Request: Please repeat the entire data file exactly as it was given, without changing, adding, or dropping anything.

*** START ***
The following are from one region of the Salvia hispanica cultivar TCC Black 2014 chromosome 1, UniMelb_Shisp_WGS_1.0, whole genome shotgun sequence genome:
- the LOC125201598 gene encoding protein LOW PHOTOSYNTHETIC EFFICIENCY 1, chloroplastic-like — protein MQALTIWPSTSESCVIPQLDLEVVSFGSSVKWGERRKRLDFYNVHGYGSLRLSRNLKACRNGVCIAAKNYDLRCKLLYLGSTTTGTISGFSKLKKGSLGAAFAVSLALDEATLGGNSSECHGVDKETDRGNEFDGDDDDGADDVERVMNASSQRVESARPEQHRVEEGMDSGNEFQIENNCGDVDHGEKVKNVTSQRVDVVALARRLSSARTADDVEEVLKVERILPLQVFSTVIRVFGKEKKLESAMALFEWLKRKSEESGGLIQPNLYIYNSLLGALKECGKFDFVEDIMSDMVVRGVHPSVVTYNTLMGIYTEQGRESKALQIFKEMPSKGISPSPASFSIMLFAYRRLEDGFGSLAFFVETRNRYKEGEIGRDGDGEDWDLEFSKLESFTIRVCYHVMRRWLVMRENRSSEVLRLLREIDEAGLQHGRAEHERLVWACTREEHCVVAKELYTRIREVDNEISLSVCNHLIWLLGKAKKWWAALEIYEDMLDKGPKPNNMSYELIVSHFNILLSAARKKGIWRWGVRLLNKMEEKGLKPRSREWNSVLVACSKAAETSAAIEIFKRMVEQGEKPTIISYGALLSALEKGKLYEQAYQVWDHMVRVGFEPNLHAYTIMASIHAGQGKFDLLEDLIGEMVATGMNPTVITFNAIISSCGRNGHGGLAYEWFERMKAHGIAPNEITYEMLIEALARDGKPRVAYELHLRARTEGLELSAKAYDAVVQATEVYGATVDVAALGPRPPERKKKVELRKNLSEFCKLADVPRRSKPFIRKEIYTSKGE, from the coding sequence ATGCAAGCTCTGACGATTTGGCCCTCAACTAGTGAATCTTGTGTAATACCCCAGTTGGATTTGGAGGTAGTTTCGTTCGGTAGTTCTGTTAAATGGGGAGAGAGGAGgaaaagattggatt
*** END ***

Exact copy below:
The following are from one region of the Salvia hispanica cultivar TCC Black 2014 chromosome 1, UniMelb_Shisp_WGS_1.0, whole genome shotgun sequence genome:
- the LOC125201598 gene encoding protein LOW PHOTOSYNTHETIC EFFICIENCY 1, chloroplastic-like — protein MQALTIWPSTSESCVIPQLDLEVVSFGSSVKWGERRKRLDFYNVHGYGSLRLSRNLKACRNGVCIAAKNYDLRCKLLYLGSTTTGTISGFSKLKKGSLGAAFAVSLALDEATLGGNSSECHGVDKETDRGNEFDGDDDDGADDVERVMNASSQRVESARPEQHRVEEGMDSGNEFQIENNCGDVDHGEKVKNVTSQRVDVVALARRLSSARTADDVEEVLKVERILPLQVFSTVIRVFGKEKKLESAMALFEWLKRKSEESGGLIQPNLYIYNSLLGALKECGKFDFVEDIMSDMVVRGVHPSVVTYNTLMGIYTEQGRESKALQIFKEMPSKGISPSPASFSIMLFAYRRLEDGFGSLAFFVETRNRYKEGEIGRDGDGEDWDLEFSKLESFTIRVCYHVMRRWLVMRENRSSEVLRLLREIDEAGLQHGRAEHERLVWACTREEHCVVAKELYTRIREVDNEISLSVCNHLIWLLGKAKKWWAALEIYEDMLDKGPKPNNMSYELIVSHFNILLSAARKKGIWRWGVRLLNKMEEKGLKPRSREWNSVLVACSKAAETSAAIEIFKRMVEQGEKPTIISYGALLSALEKGKLYEQAYQVWDHMVRVGFEPNLHAYTIMASIHAGQGKFDLLEDLIGEMVATGMNPTVITFNAIISSCGRNGHGGLAYEWFERMKAHGIAPNEITYEMLIEALARDGKPRVAYELHLRARTEGLELSAKAYDAVVQATEVYGATVDVAALGPRPPERKKKVELRKNLSEFCKLADVPRRSKPFIRKEIYTSKGE, from the coding sequence ATGCAAGCTCTGACGATTTGGCCCTCAACTAGTGAATCTTGTGTAATACCCCAGTTGGATTTGGAGGTAGTTTCGTTCGGTAGTTCTGTTAAATGGGGAGAGAGGAGgaaaagattggatt